In 2014 Codenomicon set up heartbleed.com as a summary and Q&A about the OpenSSL Heartbleed bug. Codenomicon has made available a free scanner to analyze if your firmware images or applications contain OpenSSL code that is vulnerable to Heartbleed at appcheck.codenomicon.com

References[edit]

  1. ^ "Codenomicon Newsletter 2010/12". Codenomicon.com. Retrieved 2011-11-03. 
  2. ^ "Acquisition Expands Codenomicon’s Offering of Proactive Defense Solutions. News on EON". Eon.businesswire.com. 2011-05-23. Retrieved 2011-11-03. 
  3. ^ "Codenomicon history". Codenomicon.com. Retrieved 2011-11-03. 
  4. ^ "LWN Security". Lwn.net. Retrieved 2011-11-03. 
  5. ^ "Kaksonen R., Laakso M., Takanen A. Vulnerability Analysis of Software through Syntax Testing. White paper. OUSPG 2001". Ee.oulu.fi. Retrieved 2011-11-03. 
  6. ^ "Kaksonen, Rauli. A Functional Method for Assessing Protocol Implementation Security (Licentiate thesis). Published in 2001 by Technical Research Centre of Finland, VTT Publications 447. 128 p. + app. 15 p. ISBN 951-38-5873-1 (soft back ed.) ISBN 951-38-5874-X (on-line ed.)." (PDF). Retrieved 2011-11-03. 
  7. ^ "Kaksonen R., Laakso M., Takanen A.. "Software Security Assessment through Specification Mutations and Fault Injection". In Proceedings of Communications and Multimedia Security Issues of the New Century / IFIP TC6/TC11 Fifth Joint Working Conference on Communications and Multimedia Security (CMS'01) May 21-22, 2001, Darmstadt, Germany; edited by Ralf Steinmetz, Jana Dittmann, Martin Steinebach. ISDN 0-7923-7365-0". Ee.oulu.fi. Retrieved 2011-11-03.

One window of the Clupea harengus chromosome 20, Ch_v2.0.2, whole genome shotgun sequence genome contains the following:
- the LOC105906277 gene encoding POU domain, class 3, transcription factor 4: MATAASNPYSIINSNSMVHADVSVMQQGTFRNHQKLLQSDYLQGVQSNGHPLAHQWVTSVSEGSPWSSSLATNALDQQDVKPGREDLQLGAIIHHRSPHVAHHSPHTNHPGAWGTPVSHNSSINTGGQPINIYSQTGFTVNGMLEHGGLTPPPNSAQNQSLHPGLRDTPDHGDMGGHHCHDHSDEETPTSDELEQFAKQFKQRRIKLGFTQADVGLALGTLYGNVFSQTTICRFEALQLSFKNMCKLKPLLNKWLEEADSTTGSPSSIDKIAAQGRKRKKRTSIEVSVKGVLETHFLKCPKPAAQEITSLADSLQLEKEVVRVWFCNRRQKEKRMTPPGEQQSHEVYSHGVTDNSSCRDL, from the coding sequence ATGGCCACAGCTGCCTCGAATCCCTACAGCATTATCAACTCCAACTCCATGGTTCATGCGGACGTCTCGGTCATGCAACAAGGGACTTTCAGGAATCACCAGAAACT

8. ^ Takanen, Ari (2009-08-11). "The Fuzzer That Does Not Fuzz". Crashatatime.blogspot.com. Retrieved 2011-11-03. 
  9. ^ Mime bugs in Netscape.
  10. ^ "The buzz on the bug - How does the e-mail security bug affect Solaris users? By Stephanie Steenbergen, SunWorld staff". Sunsite.uakom.sk. 1998-08-01. Retrieved 2011-11-03. 
  11. ^ "CERT Advisory CA-2001-18 Multiple Vulnerabilities in Several Implementations of the Lightweight Directory Access Protocol (LDAP)". Cert.org. Retrieved 2011-11-03. 
  12. ^ "Edmund Whelan. SNMP and Potential ASN.1 Vulnerabilities. December 2002. SANS Institute InfoSec Reading Room.". Retrieved 2011-11-03. 
  13. ^ XML Security and Fuzzing. http://www.codenomicon.com/labs/xml/
  14. ^ "Viide J., Helin A., Laakso M., Pietikäinen P., Seppänen M., Halunen K., Puuperä R., Röning J. "Experiences with Model Inference Assisted Fuzzing". In proceedings of the 2nd USENIX Workshop on Offensive Technologies (WOOT '08). San Jose, CA. July 28, 2008". Ee.oulu.fi. Retrieved 2011-11-03. 

External links[edit]

Security advisory links[edit]

Video links[edit]